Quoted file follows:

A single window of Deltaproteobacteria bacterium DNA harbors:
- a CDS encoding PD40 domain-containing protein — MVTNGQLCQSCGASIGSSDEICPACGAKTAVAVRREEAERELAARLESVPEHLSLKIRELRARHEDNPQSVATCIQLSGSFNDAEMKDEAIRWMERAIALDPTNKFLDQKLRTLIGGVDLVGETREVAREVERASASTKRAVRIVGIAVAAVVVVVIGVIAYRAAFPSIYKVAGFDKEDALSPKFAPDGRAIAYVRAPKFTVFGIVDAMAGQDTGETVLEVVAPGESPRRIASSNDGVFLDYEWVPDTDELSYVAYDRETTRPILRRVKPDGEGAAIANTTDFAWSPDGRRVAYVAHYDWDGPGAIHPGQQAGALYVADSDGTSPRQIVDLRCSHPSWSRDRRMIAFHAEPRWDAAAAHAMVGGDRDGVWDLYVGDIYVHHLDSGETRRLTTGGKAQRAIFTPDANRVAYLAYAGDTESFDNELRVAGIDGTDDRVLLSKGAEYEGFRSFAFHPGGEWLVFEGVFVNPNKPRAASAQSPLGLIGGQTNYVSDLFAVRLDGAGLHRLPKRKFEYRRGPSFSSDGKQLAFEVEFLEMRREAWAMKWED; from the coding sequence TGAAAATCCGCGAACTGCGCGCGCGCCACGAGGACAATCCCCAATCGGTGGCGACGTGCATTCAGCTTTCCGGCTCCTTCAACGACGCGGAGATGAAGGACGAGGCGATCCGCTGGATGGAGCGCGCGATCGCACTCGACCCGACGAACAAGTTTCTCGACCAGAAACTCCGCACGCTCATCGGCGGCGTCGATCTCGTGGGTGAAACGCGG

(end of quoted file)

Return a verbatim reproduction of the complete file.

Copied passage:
A single window of Deltaproteobacteria bacterium DNA harbors:
- a CDS encoding PD40 domain-containing protein — MVTNGQLCQSCGASIGSSDEICPACGAKTAVAVRREEAERELAARLESVPEHLSLKIRELRARHEDNPQSVATCIQLSGSFNDAEMKDEAIRWMERAIALDPTNKFLDQKLRTLIGGVDLVGETREVAREVERASASTKRAVRIVGIAVAAVVVVVIGVIAYRAAFPSIYKVAGFDKEDALSPKFAPDGRAIAYVRAPKFTVFGIVDAMAGQDTGETVLEVVAPGESPRRIASSNDGVFLDYEWVPDTDELSYVAYDRETTRPILRRVKPDGEGAAIANTTDFAWSPDGRRVAYVAHYDWDGPGAIHPGQQAGALYVADSDGTSPRQIVDLRCSHPSWSRDRRMIAFHAEPRWDAAAAHAMVGGDRDGVWDLYVGDIYVHHLDSGETRRLTTGGKAQRAIFTPDANRVAYLAYAGDTESFDNELRVAGIDGTDDRVLLSKGAEYEGFRSFAFHPGGEWLVFEGVFVNPNKPRAASAQSPLGLIGGQTNYVSDLFAVRLDGAGLHRLPKRKFEYRRGPSFSSDGKQLAFEVEFLEMRREAWAMKWED; from the coding sequence TGAAAATCCGCGAACTGCGCGCGCGCCACGAGGACAATCCCCAATCGGTGGCGACGTGCATTCAGCTTTCCGGCTCCTTCAACGACGCGGAGATGAAGGACGAGGCGATCCGCTGGATGGAGCGCGCGATCGCACTCGACCCGACGAACAAGTTTCTCGACCAGAAACTCCGCACGCTCATCGGCGGCGTCGATCTCGTGGGTGAAACGCGG